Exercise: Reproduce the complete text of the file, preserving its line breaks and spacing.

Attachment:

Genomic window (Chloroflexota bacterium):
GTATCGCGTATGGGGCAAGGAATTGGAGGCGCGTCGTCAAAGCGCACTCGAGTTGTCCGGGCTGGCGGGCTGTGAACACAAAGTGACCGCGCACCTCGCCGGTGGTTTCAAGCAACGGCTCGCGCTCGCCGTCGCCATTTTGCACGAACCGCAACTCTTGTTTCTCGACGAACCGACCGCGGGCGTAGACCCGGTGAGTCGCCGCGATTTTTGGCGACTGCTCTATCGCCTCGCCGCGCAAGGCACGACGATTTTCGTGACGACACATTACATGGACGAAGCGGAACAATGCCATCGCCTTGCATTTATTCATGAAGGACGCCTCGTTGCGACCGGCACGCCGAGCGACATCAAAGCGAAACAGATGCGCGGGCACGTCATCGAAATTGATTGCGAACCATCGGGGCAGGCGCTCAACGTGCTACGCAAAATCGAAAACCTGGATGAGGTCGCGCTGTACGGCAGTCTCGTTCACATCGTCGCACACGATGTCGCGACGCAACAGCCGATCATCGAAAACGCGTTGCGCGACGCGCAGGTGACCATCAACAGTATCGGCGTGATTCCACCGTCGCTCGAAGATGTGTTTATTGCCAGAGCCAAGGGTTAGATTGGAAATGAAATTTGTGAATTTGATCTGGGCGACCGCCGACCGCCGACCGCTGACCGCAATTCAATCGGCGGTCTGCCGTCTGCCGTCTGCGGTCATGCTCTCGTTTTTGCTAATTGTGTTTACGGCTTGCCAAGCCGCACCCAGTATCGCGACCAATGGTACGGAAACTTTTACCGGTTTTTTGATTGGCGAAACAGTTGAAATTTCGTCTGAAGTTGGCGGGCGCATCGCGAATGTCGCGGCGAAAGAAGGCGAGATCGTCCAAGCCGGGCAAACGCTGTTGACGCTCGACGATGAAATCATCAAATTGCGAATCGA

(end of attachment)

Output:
Genomic window (Chloroflexota bacterium):
GTATCGCGTATGGGGCAAGGAATTGGAGGCGCGTCGTCAAAGCGCACTCGAGTTGTCCGGGCTGGCGGGCTGTGAACACAAAGTGACCGCGCACCTCGCCGGTGGTTTCAAGCAACGGCTCGCGCTCGCCGTCGCCATTTTGCACGAACCGCAACTCTTGTTTCTCGACGAACCGACCGCGGGCGTAGACCCGGTGAGTCGCCGCGATTTTTGGCGACTGCTCTATCGCCTCGCCGCGCAAGGCACGACGATTTTCGTGACGACACATTACATGGACGAAGCGGAACAATGCCATCGCCTTGCATTTATTCATGAAGGACGCCTCGTTGCGACCGGCACGCCGAGCGACATCAAAGCGAAACAGATGCGCGGGCACGTCATCGAAATTGATTGCGAACCATCGGGGCAGGCGCTCAACGTGCTACGCAAAATCGAAAACCTGGATGAGGTCGCGCTGTACGGCAGTCTCGTTCACATCGTCGCACACGATGTCGCGACGCAACAGCCGATCATCGAAAACGCGTTGCGCGACGCGCAGGTGACCATCAACAGTATCGGCGTGATTCCACCGTCGCTCGAAGATGTGTTTATTGCCAGAGCCAAGGGTTAGATTGGAAATGAAATTTGTGAATTTGATCTGGGCGACCGCCGACCGCCGACCGCTGACCGCAATTCAATCGGCGGTCTGCCGTCTGCCGTCTGCGGTCATGCTCTCGTTTTTGCTAATTGTGTTTACGGCTTGCCAAGCCGCACCCAGTATCGCGACCAATGGTACGGAAACTTTTACCGGTTTTTTGATTGGCGAAACAGTTGAAATTTCGTCTGAAGTTGGCGGGCGCATCGCGAATGTCGCGGCGAAAGAAGGCGAGATCGTCCAAGCCGGGCAAACGCTGTTGACGCTCGACGATGAAATCATCAAATTGCGAATCGA